If you are interested in how to leverage Webinars to market and make money online, then you need to be at these webinars.
All of MLSP blog posts & training webinars will have one goal: to get you hosting your first webinar this week!
Here's the link to today's blog post by Steve Jaffe.
Webinar Bootcamp Week – Webinar Tools
Today I'm just going to be talking about the tools to doing a webinar, nothing else.
When we talk about what equipment you need to do a webinar, I'm talking about the physical equipment.
Things like camera, computer, lighting, and audio.
For my camera, I just use the one on my laptop, or I also have a Logitech C930e, which I Like.
For lighting, I just use the light in my office, nothing special.
I do have some professional lighting that I use once in awhile but most of the time I just use the overhead light in my office.
For my audio, I have two pieces that I use.
First I have a Label mic that I like but tend to use this more when I'm doing videos from my iPhone.
What I use most of the time for my webinars is my Blue Yeti USB. It's a little spending but well worth it. I think it runs around $125.
When we talk about software, two basic software packages for presentations are preferred.
The first one is Microsoft Powerpoint, which works on both the Mac and the PC.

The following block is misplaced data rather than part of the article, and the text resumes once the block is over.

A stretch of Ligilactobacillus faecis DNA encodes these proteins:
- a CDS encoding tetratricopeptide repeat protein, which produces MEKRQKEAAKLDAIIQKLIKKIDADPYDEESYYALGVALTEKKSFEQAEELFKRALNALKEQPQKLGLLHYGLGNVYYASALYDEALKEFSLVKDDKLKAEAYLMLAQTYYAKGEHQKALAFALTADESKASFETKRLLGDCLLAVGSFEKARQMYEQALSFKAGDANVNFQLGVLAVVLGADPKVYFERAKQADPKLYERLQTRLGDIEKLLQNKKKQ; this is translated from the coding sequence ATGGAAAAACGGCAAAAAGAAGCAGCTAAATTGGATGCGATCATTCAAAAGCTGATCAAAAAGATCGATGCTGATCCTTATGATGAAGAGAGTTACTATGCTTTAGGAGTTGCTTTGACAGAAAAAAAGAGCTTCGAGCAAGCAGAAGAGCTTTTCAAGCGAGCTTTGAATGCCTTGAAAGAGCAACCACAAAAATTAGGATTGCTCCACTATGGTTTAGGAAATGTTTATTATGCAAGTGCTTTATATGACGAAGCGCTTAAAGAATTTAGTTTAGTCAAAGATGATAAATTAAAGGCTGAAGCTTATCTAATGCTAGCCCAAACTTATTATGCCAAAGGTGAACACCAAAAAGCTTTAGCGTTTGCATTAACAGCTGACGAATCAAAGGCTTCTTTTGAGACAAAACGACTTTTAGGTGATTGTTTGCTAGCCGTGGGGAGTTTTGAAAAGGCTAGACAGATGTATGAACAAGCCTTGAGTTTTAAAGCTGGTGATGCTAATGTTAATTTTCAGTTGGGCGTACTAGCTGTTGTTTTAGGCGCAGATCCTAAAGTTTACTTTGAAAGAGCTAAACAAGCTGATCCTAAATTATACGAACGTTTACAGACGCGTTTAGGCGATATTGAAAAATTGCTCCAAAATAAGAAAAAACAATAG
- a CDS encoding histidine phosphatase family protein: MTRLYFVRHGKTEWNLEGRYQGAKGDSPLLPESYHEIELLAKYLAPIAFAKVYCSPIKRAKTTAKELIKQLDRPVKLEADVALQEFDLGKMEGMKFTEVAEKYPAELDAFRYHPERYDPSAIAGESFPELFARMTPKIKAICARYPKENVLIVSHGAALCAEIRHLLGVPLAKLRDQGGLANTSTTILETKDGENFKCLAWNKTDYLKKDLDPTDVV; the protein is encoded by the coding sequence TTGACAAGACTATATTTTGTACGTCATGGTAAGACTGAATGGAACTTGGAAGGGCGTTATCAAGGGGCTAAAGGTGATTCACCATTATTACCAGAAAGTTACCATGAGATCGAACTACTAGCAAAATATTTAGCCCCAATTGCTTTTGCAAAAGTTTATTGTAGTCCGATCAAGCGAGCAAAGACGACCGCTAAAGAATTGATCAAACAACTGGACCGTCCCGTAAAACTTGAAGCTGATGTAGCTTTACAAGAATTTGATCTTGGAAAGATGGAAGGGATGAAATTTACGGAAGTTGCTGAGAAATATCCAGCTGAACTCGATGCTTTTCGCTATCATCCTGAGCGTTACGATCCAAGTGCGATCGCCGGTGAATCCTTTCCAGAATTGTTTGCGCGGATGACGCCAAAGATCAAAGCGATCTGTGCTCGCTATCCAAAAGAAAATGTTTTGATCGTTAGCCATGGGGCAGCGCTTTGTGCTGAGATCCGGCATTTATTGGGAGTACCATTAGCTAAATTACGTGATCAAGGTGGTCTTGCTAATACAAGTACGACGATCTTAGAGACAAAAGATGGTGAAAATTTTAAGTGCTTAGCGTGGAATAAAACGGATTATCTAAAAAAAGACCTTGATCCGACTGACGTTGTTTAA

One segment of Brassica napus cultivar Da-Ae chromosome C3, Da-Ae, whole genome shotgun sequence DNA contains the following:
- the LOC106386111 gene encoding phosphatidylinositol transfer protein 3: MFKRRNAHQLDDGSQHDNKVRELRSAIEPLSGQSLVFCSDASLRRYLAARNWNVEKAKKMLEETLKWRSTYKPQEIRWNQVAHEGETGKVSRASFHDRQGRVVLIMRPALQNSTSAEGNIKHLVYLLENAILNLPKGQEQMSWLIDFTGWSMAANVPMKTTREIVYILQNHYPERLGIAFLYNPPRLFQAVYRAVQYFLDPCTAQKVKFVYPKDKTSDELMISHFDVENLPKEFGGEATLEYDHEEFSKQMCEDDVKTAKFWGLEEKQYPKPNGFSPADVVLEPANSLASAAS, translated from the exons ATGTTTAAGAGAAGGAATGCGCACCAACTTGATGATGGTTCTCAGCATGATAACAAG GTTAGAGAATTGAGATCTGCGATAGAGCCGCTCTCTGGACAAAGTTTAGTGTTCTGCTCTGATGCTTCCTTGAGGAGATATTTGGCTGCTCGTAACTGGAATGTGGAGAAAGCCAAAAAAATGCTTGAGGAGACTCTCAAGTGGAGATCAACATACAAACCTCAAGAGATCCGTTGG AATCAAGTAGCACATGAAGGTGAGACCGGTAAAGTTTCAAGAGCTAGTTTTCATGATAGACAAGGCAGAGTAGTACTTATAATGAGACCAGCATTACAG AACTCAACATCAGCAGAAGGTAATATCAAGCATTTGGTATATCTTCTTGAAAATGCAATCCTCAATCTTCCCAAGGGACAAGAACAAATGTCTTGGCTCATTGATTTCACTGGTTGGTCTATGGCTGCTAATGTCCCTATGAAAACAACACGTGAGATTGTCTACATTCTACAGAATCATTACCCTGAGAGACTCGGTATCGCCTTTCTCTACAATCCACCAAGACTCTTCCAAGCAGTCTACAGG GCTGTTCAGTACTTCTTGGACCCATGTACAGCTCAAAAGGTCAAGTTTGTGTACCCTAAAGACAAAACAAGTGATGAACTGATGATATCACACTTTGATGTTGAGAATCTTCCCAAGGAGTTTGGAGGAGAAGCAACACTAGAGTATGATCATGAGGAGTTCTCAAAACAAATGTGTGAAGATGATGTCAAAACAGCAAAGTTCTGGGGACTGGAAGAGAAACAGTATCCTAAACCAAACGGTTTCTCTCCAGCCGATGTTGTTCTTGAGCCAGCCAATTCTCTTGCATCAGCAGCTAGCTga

The second is Keynote, which is a Mac only program.
Both are great and whichever preference you have is fine.
3. Webinar Platform
Here's where the debate comes in.
There are some great platforms out there for conducting your webinars.
I'm going to list a few here, and it will all depend on your budget and preference.
These aren't in any specific order.
1. Google Hangouts – This is a free platform, and a lot of people love using it.
2. Zoom – This is another free platform like Google hangouts that many leaders are starting to use.
3. GotoMeeting/GotoWebinar – This is the old tried and true platform that is a little spendy but works reliably – monthly.
4. WebinarsOnAir – This is a great platform based on the Google Hangout technology with added bells and whistles – monthly.
5. WebinarJam – This is also based on Google Hangout technology with the most bells and whistles – annual fee.
These are all good platforms, and each has different pros and cons.
My personal preference for the cost and all of the bells and whistles is WebinarJam.
I hope this has given you some help and insight on what you need to get started.
The cost to get a webinar going is very minimal and the return is huge.
Here are some other posts that may help you get your webinars started:
I look forward to seeing you on your next webinar.
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